Wednesday, September 06, 2006

... But Not Really.

Sometimes, there are books that you love; that feel like old friends. Books that you want to read over and over again, savoring each word.

It's Kind of a Funny Story by Ned Vizzini, is not one of those books. At least, not for me. It's more like a punch in the stomach, or a cold shower when you don't want to wake up.

Confession time: I was first treated for depression when I was 15 years old. Unlike a lot of teens, who get depressed because of something that has happened to them, I can't point to any one thing that tripped my "episodes" other than puberty and a wonky brain chemistry. Depression is something that I will probably struggle with for the rest of my life, and I've pretty much come to accept that.

Because of my experiences, I pretty much avoid teen books that deal with depression. It's not that they're bad, it's just that a lot of them seem to follow a formula. Usually there's a pretty but really sad girl, a thoughtful and loving adult, and a genius therapist who gets to the root of everything before page 150 and everybody lives happily ever after. If these books work for you -- great, more power to you. They just sound a little contrived, a little too neat for me.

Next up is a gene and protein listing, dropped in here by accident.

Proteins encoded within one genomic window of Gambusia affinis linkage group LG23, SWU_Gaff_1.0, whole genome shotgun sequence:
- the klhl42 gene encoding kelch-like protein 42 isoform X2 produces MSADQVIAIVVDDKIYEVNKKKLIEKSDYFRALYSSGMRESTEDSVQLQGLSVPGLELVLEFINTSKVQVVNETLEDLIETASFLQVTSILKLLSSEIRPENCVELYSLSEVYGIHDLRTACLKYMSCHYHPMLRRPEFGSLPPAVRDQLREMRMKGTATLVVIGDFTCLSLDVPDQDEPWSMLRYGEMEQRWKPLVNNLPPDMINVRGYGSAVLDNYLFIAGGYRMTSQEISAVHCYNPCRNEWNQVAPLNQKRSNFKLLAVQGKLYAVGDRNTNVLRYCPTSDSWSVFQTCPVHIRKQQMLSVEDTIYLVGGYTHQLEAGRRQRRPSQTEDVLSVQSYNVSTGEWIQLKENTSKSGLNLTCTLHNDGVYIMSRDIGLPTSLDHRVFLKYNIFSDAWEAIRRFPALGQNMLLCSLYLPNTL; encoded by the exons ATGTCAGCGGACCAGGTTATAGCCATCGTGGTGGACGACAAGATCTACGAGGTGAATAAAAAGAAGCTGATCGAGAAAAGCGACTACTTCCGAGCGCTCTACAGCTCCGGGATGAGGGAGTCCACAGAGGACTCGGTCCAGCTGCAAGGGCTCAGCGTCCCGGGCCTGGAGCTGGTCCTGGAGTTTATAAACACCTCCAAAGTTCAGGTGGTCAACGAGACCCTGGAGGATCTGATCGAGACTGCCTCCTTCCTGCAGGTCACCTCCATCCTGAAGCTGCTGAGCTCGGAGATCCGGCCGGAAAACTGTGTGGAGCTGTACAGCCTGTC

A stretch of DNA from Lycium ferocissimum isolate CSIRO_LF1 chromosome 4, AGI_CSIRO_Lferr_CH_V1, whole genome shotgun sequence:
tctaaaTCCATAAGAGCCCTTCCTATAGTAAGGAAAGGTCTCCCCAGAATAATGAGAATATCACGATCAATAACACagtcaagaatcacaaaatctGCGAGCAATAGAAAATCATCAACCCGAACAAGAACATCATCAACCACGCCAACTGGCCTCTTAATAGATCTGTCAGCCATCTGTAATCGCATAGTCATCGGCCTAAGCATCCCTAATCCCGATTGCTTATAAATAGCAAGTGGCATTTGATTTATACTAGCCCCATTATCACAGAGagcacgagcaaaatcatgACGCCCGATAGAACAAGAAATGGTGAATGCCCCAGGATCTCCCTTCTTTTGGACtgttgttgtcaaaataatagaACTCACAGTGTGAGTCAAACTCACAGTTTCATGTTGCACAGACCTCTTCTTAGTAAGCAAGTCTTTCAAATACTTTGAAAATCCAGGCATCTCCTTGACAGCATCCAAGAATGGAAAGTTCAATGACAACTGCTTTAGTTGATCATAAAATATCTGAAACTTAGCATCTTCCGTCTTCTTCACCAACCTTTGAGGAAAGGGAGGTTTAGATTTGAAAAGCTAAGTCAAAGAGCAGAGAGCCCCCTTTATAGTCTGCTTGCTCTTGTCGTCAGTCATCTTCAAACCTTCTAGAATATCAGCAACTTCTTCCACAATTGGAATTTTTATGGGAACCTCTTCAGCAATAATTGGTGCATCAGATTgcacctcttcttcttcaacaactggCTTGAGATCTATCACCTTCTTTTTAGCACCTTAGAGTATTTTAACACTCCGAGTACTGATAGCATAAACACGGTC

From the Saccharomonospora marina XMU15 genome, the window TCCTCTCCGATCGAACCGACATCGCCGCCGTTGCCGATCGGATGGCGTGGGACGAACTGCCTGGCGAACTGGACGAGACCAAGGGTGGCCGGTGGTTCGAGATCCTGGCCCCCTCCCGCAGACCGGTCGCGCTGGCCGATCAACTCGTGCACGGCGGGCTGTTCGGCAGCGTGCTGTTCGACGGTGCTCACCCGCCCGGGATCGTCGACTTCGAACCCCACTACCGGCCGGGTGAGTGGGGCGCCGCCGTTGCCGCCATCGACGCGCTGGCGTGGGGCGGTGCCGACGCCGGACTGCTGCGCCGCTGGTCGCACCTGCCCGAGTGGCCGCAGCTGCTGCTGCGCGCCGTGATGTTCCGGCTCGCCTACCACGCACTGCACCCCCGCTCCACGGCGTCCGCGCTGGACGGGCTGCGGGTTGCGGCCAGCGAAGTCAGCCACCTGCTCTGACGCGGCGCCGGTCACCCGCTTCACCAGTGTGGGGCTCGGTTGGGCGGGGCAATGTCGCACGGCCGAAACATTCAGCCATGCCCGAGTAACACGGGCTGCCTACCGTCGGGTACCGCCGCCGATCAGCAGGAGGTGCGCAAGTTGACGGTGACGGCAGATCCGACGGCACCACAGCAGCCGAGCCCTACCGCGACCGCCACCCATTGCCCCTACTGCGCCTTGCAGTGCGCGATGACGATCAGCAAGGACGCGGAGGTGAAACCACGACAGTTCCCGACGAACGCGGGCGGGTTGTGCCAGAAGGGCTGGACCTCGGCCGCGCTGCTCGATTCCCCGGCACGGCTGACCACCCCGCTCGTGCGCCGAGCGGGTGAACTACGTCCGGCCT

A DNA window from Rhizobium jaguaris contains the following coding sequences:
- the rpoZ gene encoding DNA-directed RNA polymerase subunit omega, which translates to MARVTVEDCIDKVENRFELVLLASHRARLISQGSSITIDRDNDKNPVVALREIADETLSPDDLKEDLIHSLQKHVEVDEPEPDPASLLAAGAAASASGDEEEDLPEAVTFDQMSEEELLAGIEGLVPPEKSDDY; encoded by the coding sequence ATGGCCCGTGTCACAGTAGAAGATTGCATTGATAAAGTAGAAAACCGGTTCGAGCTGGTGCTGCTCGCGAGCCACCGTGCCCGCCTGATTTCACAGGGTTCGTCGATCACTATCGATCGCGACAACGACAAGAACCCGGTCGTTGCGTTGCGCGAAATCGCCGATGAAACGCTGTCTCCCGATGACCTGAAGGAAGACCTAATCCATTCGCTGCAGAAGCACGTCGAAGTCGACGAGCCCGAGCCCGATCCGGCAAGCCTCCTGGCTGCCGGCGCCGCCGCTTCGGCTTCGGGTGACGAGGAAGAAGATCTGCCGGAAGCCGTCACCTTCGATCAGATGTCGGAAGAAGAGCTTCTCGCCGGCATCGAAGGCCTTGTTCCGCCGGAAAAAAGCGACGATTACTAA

It's Kind of a Funny Story is different; it's one of the few teen books on depression that feels honest. Craig spent the last two years trying to get into Executive Pre-Professional High School, one of the toughest and most prestigious schools in NYC. Everything Craig had went into getting accepted; he spent all his free time cramming for the entrance exam, letting friends, family and fun slide away. Having reached his goal, now a freshman, he is crippled by anxiety and depression, unable to eat or sleep, watching school work pile up. Pot and drinking don't seem to help. In treatment, Craig goes on anti-depressants, which make him feel a little better -- until he decides to stop taking them. Suicidal and desperate, Craig winds up admitted to the psych ward of a local hospital, where he figures out who he is and what he wants to be.

While Craig's adventures at the hospital are a little unbelievable, there are parts of this book that ring absolutely true. The feelings of anxiety Craig gets as he watches his school work spiral out of control; the guilt he feels about putting his family through his illness; the stupid things that come out of the mouths of well-meaning, but clueless, adults. All of that sounded so right, and so familiar, that I actually had to put the book down a couple times, and walk away because of the memories it brought up.

Although I don't make it sound like it here, It's Kind of a Funny Story ... is, actually, kind of a funny story. Craig has a very ironic and wry voice, and the characters he meets in his hospital stay are wacky and memorable. So while I wholeheartedly recommend the book, you won't see me picking it up over and over again, because some things are hard to remember.

And although it breaks with tradition in these types of blog posts, I will tell you that Craig makes it out O.K. and gets a kind of happy ending. I did too; both of which are very good things.

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